The time is ripe for Social Security reform. Last month AARP—a historic foe of such reform—announced its openness to modest benefit reductions in order to restore the program to solvency. This week President Obama offered major reforms to Social Security as part of a far-reaching debt reduction deal.
The outflows from Social Security exceeded its inflows in 2010, and it is projected to become insolvent around 2037 — requiring benefit cuts of 25% at that time.
To avoid these across-the-board cuts, Congress needs to package Social Security with measures that attract voters in the middle range of the wage spectrum.
Most proposals for reforming Social Security preserve the current benefit schedule for low wage earners and limit the growth of benefits for high wage earners.
While these two aspects of reform seem to be politically acceptable, the challenge is replacing any benefit reductions for workers in the middle-wage range — with salaries and bonuses (not other income) between $35,000 and $85,000 per year.
To deal with this political challenge, Congress should offer a government match to retirement contributions by workers in this middle-wage range. Specifically, Congress should adopt the Obama Administration's 2010 proposal for an enhanced Saver's Credit – whereby the federal government would match each year a $500 contribution to a retirement plan by any eligible worker with a $250 contribution.
Workers eligible for the full match would include couples with adjusted gross incomes of $65,000 per year or less ($32,500 for singles), with lower matches available to couples with adjusted gross incomes up to $85,000 per year ($42,500 for singles).
The value of this federal match, conservatively invested over a long career, would roughly offset the proposed reductions in scheduled Social Security benefits for the median worker.
Suppose a married male worker at age 30 receives the median US wage of $37,000 per year, and his spouse has annual wages of $13,000 for part time work. He contributes $500 each year to an IRA, which is matched by $250 from the federal government, until he retires at age 66.
If this $250 annual match were invested in a balanced fund – half in long-term government bonds and half in an S&P 500 index – with a real return averaging 5.8% per year, the total value of this match would be $30,150 at his retirement. With that sum at a 5.8% interest rate, he could buy a fixed annuity with monthly payments of $255 for the rest of his life.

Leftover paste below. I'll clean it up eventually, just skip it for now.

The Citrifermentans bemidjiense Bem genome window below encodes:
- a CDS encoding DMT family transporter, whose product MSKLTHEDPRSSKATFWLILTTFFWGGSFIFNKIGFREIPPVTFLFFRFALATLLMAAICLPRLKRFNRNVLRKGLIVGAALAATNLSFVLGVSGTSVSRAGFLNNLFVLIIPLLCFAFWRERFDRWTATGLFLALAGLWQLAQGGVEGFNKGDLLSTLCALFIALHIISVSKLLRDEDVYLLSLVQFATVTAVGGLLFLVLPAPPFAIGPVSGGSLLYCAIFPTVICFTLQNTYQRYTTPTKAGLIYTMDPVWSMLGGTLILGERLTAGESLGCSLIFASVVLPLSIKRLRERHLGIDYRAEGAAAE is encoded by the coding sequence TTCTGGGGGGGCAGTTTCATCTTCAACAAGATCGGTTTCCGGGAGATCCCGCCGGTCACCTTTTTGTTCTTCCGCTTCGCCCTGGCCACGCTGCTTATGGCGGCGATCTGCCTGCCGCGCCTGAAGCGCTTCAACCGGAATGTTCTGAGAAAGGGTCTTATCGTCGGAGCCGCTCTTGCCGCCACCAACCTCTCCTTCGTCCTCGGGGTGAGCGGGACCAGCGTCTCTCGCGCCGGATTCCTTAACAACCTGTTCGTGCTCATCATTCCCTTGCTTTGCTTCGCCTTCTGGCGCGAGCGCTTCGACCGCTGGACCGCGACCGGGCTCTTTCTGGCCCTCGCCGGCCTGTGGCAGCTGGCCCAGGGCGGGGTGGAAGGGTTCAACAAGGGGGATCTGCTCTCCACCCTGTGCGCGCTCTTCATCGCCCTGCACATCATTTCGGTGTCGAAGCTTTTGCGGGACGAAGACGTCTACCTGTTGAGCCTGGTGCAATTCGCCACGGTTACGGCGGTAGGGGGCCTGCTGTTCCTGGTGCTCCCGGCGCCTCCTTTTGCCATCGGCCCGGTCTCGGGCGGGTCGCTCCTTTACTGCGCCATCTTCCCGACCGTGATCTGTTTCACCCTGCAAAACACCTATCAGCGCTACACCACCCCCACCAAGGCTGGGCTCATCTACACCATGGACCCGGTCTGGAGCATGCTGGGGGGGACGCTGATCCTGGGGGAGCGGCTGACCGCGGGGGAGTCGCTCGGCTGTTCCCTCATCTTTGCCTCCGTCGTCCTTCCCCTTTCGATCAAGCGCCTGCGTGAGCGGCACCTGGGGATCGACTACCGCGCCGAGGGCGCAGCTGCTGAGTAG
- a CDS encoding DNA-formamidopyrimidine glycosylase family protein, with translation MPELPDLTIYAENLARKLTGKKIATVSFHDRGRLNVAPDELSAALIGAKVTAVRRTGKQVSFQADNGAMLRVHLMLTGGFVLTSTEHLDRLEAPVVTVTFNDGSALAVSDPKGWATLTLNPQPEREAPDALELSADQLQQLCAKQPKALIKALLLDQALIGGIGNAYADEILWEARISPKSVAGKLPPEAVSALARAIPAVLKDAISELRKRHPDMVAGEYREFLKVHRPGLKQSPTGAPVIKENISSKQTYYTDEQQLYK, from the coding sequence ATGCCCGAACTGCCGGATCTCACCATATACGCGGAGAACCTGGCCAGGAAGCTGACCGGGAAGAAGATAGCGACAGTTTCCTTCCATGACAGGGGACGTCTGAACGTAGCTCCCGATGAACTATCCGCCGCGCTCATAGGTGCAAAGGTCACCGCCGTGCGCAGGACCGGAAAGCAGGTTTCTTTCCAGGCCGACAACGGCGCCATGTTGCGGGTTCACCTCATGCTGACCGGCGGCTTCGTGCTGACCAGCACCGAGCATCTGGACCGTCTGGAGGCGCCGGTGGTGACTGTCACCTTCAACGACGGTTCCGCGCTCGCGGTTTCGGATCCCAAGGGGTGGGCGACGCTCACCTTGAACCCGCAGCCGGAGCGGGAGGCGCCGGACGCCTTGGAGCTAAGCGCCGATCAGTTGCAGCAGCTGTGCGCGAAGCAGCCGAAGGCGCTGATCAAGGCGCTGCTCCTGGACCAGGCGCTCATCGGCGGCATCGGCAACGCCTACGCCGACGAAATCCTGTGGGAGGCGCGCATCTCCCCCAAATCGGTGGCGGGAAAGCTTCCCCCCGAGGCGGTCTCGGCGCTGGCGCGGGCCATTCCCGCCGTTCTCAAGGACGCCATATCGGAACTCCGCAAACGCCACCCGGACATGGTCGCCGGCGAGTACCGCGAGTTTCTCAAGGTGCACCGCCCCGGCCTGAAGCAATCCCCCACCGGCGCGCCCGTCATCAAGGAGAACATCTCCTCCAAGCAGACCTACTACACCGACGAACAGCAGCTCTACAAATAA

These annuity payments from the Savers' Credit would make up most of the modest benefit reductions for middle-wage workers in the future—reductions likely needed to make Social Security solvent.
For example, actuaries estimate that the scheduled monthly benefits of the median worker retiring in 2045 would be reduced by approximately 16%, or $290, under my progressive indexing plan for reforming Social Security. That $290 reduction would be largely offset by the $255 supplemental retirement benefit from the lifetime annuity funded entirely by the federal match.
As a result, the total monthly payments of this median worker — from his federal match and a solvent Social Security program — would be almost the same as the current benefit schedule. And the worker will receive more each month to the extent that federal match induced him to contribute more to his retirement plan.
It bears emphasis that this federal match would come entirely from the Congressional appropriations process, and would not divert any monies from Social Security. This is not a proposal to privatize Social Security.
The proposed federal match will cost $30 billion over the next decade, according to official budget projections. However, if this federal match is the political "sweetener" to help enact Social Security reform, Congress should estimate the cost of the match over the next 75 years – the standard period for measuring Social Security's deficit. Assuming that the cost of federal match grows at a rate of 3% per year, its 75-year cost would be approximately $850 billion.
This is a relatively small price to pay to facilitate the passage of Social Security reform. Without such reform, Congress would have to appropriate more than $13 trillion over the next 75 years to make up the shortfall between the estimated revenues and annual obligations of Social Security.
In short, Congress should combine a generous Savers Credit with a progressive plan to eliminate the long-term deficit of Social Security. The combination would make up a significant portion of the benefit reductions that the AARP recognizes as necessary to restore the program to solvency.
And the combination would not undermine the current economic recovery, since these changes in Social Security would be phased in gradually and would not apply to anyone who is now over age 59.
Robert Pozen will appear today at 4:15 p.m. on Closing Bell with Maria Bartiromo.
Robert Pozen is Chairman Emeritus of MFS Investment Management. He currently is a senior lecturer at Harvard Business School.